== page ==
Question about 1986 Toyota MR2

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My MR2 is getting a lot of pressure built up in the cooling system. It pushes the overflow tank's water out through the overflow hose. i replaced the thermostat and i keep adding water into the radiator cap. It pumps water but it keeps over heating

Posted by Anonymous on

  • Anonymous Mar 25, 2014

    Water N raditator pushes out overflow tank when start car

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  • Master
  • 496 Answers

Hi,
I just was reading this and had a few thoughts for you:

1. Is it possible the thermostat is installed backwards? That's an easy fix.
2. Is the radiator fan working?
3. If the pumping action from the water pump seems normal yet the engine still wants to heat up, it's possible that the radiator is clogged-up.
4. Worst case... If with the radiator cap off, the coolant literally blows out of the opening... and the engine has really heated up recently... you may have a blown head gasket. If you suspect this, have the oil drained for inspection of coolant in the oil and don't run the engine anymore. A major fix would be required.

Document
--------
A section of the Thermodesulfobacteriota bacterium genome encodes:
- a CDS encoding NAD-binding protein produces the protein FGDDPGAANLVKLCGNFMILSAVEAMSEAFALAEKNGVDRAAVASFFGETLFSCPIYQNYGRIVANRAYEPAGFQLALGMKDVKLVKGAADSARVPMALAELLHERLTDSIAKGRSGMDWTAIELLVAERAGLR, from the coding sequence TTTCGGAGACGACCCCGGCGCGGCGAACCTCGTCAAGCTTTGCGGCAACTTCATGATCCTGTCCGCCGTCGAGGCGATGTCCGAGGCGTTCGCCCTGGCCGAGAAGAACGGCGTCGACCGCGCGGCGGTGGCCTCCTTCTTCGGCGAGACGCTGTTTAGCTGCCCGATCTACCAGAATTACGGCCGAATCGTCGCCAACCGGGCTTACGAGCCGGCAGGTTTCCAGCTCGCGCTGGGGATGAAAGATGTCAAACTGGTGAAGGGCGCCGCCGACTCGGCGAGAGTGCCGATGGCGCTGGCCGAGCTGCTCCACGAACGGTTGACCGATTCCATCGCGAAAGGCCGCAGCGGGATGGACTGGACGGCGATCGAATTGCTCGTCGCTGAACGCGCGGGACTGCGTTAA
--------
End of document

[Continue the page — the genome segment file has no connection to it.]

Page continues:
Hope some of this helps you. Good luck!

Posted on Jul 09, 2010

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1 Answer

Overheating


Doesn't sound like it ran hot enough or long enough to crack or warp the head. If there is a crack, the engine will continue to overheat. If a warped head, car would probably run rough, the affected cylinders would likely have little or no compression, there would be a noticeable miss, and overheating would continue.
Why the low coolant? It's a sealed system, so should never have to add coolant, other than a small loss from evaporation in the overflow tank. Monitor the level closely for the next few days. Note the level in the overflow tank to see if it drops over time. Leaks can be external anywhere in the coolant system-engine, radiator, hoses, heater core- or internal in the engine-head gasket failures can cause coolant in the cylinders (white smoke out the exhaust), or coolant in the oil (oil will have a milky brown look to it), or oil in the coolant (will see traces of oil in the radiator).